The corner of 172nd Street and 73rd Avenue in Fresh Meadows has an official name: Ilyau Aronov Corner, honoring the builder of the Bukharian Jewish community in this section of Queens. Last Sunday, Councilman Rory Lancman made the renaming official at a ceremony that revealed the street sign carrying the name.
“From today forward, anyone who passes by will see in the most conspicuous way that the Bukharian community of Fresh Meadows has successfully established itself,” Lancman said. “It truly was a pleasure to help this come to fruition, and I look forward to this wonderful community’s continued growth.”
The namesake worked in Uzbekistan in building construction, and re-established his career in his new American home, participating in synagogue building projects across Queens. “When we settled here, we initially attended Rabbi Yaakov Nasirov’s synagogue on Kent Street. We walked past this corner and my father said that it would be an ideal location for a synagogue,” said Robert Aronov. “The next day, we saw a ‘for sale’ sign on the ranch house on this corner.”
The elder Aronov put down an offer and gathered 100 people to raise funds for the down payment. “We raised $140,000 in 2006 and we purchased this property. As he was making plans for the synagogue, he died a year later,” Aronov said.
The synagogue that was built at this corner, Beit Eliyahu, carries on his name and legacy. His son Robert serves as its president. “Over the years of his life, he managed to do so many useful things for the community that a person of 100 years could not do,” said Rabbi Avraham Tabibov, the rav of the synagogue. “I am proud to have known this wonderful person, and now I am working with his son Robert to raise the spiritual level of the community.”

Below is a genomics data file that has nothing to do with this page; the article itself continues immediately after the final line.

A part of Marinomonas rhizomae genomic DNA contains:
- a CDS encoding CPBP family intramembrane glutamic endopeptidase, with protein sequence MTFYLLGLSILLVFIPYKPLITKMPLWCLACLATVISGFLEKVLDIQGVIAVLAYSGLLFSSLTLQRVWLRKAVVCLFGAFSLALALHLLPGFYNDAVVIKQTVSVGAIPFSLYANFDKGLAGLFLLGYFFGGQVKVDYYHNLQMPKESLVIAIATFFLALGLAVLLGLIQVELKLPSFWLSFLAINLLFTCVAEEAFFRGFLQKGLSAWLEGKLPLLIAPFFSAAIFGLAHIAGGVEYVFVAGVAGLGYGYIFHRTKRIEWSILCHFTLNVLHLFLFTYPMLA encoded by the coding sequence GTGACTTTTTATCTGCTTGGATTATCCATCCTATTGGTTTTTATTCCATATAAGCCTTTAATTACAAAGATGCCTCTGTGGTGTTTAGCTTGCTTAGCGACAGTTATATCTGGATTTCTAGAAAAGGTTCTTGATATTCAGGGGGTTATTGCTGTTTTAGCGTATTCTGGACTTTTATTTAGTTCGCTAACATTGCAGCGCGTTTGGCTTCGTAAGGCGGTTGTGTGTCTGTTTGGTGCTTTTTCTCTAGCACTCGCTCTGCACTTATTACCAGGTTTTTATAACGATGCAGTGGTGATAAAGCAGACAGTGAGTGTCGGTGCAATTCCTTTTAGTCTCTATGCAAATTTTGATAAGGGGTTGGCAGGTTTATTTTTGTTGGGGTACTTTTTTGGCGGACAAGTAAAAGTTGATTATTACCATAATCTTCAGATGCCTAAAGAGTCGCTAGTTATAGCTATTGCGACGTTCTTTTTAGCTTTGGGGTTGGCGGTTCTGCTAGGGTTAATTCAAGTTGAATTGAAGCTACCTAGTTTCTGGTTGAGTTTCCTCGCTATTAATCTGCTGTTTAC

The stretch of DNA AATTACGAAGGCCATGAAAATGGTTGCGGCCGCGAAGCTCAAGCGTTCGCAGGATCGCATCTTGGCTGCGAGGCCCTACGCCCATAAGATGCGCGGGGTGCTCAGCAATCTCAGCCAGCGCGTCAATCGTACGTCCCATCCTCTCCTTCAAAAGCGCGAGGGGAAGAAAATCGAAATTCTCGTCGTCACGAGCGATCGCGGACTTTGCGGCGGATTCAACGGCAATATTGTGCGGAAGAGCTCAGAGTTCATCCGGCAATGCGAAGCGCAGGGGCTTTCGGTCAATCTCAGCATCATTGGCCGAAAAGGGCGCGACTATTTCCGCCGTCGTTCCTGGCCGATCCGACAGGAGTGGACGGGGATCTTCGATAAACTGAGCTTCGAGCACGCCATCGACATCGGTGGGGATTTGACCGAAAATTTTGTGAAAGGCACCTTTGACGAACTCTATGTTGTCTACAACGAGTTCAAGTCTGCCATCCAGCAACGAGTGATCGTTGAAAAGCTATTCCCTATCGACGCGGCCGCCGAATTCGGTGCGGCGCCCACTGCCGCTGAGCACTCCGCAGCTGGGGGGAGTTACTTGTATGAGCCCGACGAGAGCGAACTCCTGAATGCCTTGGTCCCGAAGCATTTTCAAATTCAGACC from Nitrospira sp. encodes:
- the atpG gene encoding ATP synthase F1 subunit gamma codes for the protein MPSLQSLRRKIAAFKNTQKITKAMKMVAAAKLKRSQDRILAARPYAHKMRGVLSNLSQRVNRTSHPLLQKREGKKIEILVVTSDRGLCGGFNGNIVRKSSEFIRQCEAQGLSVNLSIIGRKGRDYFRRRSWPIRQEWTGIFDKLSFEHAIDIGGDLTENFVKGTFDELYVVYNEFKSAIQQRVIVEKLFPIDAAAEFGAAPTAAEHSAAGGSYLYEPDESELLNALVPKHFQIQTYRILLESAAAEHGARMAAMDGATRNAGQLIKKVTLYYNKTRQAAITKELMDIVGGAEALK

Ilyau (Eliyahu) Aronov was born in Tashkent in 1944 to Tova and Rahamim Aronov at a time of war, when all families in Central Asia experienced the loss of relatives on the front lines and rationing of food at home. Following the devastating earthquake on April 26, 1966, Aronov participated in the rebuilding of the Uzbek capital city as a construction engineer. He applied to emigrate in 1979, losing his job and serving a prison term. Thousands of fellow Soviet Jews were subjected to this non-person status for requesting to leave the “workers’ paradise.” He emigrated in 1989 with his wife, son, and daughter.
When he settled in Hillcrest, he was among the first Bukharian Jews in this neighborhood of single-family houses. In the past two decades, their numbers have grown, with families seeking homes that are less expensive than those in Forest Hills, but still within New York City, and in a suburban setting. “More than a thousand families live here today,” said Robert Aronov. Since those early years, Lancman provided assistance to the congregants of Beit Eliyahu. “He gave us the road map on the variance process to build the synagogue and advised us on applying for Homeland Security grants. Rory has been very helpful to our community.”
A year ago, Lancman spoke to Aronov about honoring the Bukharian Jewish community with a street sign, and Ilyau Aronov was suggested as the namesake. “This is undoubtedly a momentous occasion in the Bukharian Community, since this is the first street in New York City named for a Bukharian American,” said Alliance of Bukharian Americans board member David Mordukhaev. “A great soul serves everyone all the time. A great soul never dies. It brings us together again and again.”
Since its completion in 2010, the Beit Eliyahu building has served as more than a place to pray, hosting both festivities and other programs. “It was a privilege to be part of the historic street renaming of the Eliyahu Aronov Corner,” said Chazaq CEO Yaniv Meirov. “We work closely with Beit Eliyahu on various events, including lectures and children’s events.”
Robert Aronov said that, with the growth of his synagogue’s membership, there are plans to expand so that it can hold more congregants and offer a greater variety of programs. “We’ve had to turn away people on some of the holidays for lack of seating,” he said. Fortunately, there are other synagogues nearby, such as the Young Israel of Hillcrest, the Torah Center of Hillcrest, Congregation Ohr Moshe, and Congregation Bet-El, which can accommodate the growing Bukharian Jewish population in Fresh Meadows and Hillcrest.
Although Ilyau Aronov Corner is the first street sign in Queens to commemorate a Bukharian Jew, the first such sign in the city is Piotr Pinkhasov Plaza in Washington Heights, at the corner of Bennett Avenue and West 184th Street. That sign was installed in 1978 during the height of the movement to free Soviet Jews. That sign was championed by Rabbi Shlomo Kahn who sought to raise awareness of Pinkhasov while he was imprisoned in the Gulag. He was subsequently released and made aliyah to Israel with his family.
By Sergey Kadinsky